“Currently tecovirimat is only available from a CDC-sponsored expanded access program for patients at high risk for complications – those that are immunocompromised, pregnant, and children under eight – or those with severe disease such as lesions in the eye, mouth, or anogenital areas, disseminated lesions, or encephalitis,” said Dr. Roy Gulick, Chief of the Division of Infectious Diseases at the Weill Medical College of Cornell University.
Another medication called Brincidofovir, or CMX001, has similarly been approved for the treatment of smallpox, and the CDC is currently creating a protocol to use it for monkeypox but can be more toxic to individuals taking the medication.
Despite the potential promise of these medications, they are still not readily available to all physicians and pharmacies.
“The primary option for treatment is Tecovirimat which is not readily available in hospitals or pharmacies and must be obtained through a specialist working closely with the health department or CDC,” explained Dr. Jeremey Walker, assistant professor at the University of Alabama at Birmingham Division of Infectious Diseases.
Sexually Transmitted Diseases (STD) in America
In the context of the current outbreak, Monkeypox is for all intent and purposes a STD.
As such, the risk of contracting a STD is depending on “lifestyle” choices. Ergo - if people change their lifestyle, even for a month - this epidemic could be halted in its tracks. Yet, in reading the CDC and Whitehouse literature, at no point does it advise people to consider abstinence. Nor is there a recommendation that if they suspect monkeypox they should notify their physician immediately with names and numbers of sex partners. Ergo: contact tracing. No discussion of some sort of self-quarantine.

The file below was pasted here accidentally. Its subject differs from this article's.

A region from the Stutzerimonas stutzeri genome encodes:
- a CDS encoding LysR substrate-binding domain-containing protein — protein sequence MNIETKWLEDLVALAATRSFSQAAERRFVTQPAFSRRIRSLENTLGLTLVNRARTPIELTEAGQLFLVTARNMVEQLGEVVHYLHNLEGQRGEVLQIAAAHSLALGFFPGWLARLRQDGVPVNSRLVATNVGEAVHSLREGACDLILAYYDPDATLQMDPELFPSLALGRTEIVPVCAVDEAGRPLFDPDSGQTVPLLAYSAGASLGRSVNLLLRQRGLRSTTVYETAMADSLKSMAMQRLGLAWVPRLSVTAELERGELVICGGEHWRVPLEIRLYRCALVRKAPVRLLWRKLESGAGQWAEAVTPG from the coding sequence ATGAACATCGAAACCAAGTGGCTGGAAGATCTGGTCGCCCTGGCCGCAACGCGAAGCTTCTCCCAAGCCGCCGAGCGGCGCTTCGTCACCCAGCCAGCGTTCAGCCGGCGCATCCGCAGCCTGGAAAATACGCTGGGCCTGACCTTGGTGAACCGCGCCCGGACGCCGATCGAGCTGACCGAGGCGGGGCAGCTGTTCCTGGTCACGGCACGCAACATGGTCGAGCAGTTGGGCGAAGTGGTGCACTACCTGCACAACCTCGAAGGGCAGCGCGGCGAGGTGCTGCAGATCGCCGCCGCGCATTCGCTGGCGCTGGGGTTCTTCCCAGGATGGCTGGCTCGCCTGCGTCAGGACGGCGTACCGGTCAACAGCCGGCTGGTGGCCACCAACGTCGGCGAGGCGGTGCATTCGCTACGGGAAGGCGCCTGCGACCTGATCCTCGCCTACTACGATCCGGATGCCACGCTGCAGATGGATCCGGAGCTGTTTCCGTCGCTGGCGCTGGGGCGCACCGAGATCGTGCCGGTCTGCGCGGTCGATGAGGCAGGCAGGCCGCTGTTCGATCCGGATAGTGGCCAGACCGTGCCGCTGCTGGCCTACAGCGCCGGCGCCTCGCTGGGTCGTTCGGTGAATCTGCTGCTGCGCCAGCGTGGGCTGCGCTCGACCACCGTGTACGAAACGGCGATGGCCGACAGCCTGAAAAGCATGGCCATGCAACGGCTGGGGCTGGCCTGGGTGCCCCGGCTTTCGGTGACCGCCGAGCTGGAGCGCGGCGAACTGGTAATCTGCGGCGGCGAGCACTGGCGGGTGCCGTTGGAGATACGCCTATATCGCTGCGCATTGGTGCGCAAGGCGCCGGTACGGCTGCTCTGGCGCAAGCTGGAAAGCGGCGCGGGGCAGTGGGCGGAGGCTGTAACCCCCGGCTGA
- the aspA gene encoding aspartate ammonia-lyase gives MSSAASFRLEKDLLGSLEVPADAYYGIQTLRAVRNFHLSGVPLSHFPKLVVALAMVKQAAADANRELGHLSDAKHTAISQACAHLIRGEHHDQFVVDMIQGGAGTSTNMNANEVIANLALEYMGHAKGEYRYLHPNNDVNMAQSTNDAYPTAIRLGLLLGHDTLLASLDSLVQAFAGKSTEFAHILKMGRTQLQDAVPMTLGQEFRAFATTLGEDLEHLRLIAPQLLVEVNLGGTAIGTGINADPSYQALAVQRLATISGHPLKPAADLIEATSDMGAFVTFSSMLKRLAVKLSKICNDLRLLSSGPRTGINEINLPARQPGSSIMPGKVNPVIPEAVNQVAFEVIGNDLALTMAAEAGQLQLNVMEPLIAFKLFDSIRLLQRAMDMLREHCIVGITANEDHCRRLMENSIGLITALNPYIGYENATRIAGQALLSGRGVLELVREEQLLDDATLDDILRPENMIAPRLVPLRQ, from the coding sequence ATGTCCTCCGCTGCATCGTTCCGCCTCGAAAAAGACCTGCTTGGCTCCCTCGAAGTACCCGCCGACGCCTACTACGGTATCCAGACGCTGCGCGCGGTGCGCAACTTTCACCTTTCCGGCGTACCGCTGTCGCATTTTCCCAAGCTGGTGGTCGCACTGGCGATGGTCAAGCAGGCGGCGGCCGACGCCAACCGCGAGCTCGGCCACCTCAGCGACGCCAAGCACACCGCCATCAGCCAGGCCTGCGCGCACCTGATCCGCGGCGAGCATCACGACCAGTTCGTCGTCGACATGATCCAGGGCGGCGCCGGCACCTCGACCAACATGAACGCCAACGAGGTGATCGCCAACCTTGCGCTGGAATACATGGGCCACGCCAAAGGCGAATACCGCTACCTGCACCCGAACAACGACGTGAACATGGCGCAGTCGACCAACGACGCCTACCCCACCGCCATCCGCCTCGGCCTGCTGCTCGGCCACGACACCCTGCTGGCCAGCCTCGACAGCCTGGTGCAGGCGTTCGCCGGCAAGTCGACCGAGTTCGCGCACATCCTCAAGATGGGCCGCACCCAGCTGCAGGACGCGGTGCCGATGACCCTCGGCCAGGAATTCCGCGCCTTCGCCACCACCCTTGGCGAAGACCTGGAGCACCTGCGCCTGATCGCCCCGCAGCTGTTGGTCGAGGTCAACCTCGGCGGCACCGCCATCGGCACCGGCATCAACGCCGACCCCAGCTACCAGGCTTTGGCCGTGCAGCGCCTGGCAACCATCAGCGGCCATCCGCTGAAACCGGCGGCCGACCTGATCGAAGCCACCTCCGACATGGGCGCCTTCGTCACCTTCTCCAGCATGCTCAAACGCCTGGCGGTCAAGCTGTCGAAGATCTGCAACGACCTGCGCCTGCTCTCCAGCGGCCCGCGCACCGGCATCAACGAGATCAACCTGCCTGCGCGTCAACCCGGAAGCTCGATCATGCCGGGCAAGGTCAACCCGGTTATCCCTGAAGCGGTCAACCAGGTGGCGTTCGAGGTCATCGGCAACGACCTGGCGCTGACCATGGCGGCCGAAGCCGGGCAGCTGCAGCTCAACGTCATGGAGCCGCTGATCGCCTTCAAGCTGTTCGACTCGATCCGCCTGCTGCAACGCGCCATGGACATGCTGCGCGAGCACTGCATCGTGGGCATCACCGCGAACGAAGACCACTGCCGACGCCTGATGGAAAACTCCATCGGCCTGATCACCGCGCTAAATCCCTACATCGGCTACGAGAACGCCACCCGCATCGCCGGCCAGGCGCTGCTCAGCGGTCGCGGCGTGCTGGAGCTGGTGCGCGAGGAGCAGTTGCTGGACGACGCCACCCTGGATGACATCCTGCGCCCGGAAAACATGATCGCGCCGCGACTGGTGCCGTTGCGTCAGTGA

This is a tried and true methods of ending infectious STD outbreaks such as this one. That this method of public health control is not being advertised and acted on is shocking. This implies regulatory capture by interest groups.
This is not a time to be squeamish or politically correct. If we do not want to see Monkeypox join the ranks of Chlamydia, Gonorrhea, Syphilis, Mycoplasma Genitalium (MG), Human Papilloma Virus (HPV), Crabs / Pubic Lice, Herpes or Hepatitis B/HBV, the US government has to do more than offer vaccines to high risk individuals.
Who is Robert Malone is a reader-supported publication. To receive new posts and support my work, consider becoming a free or paid subscriber.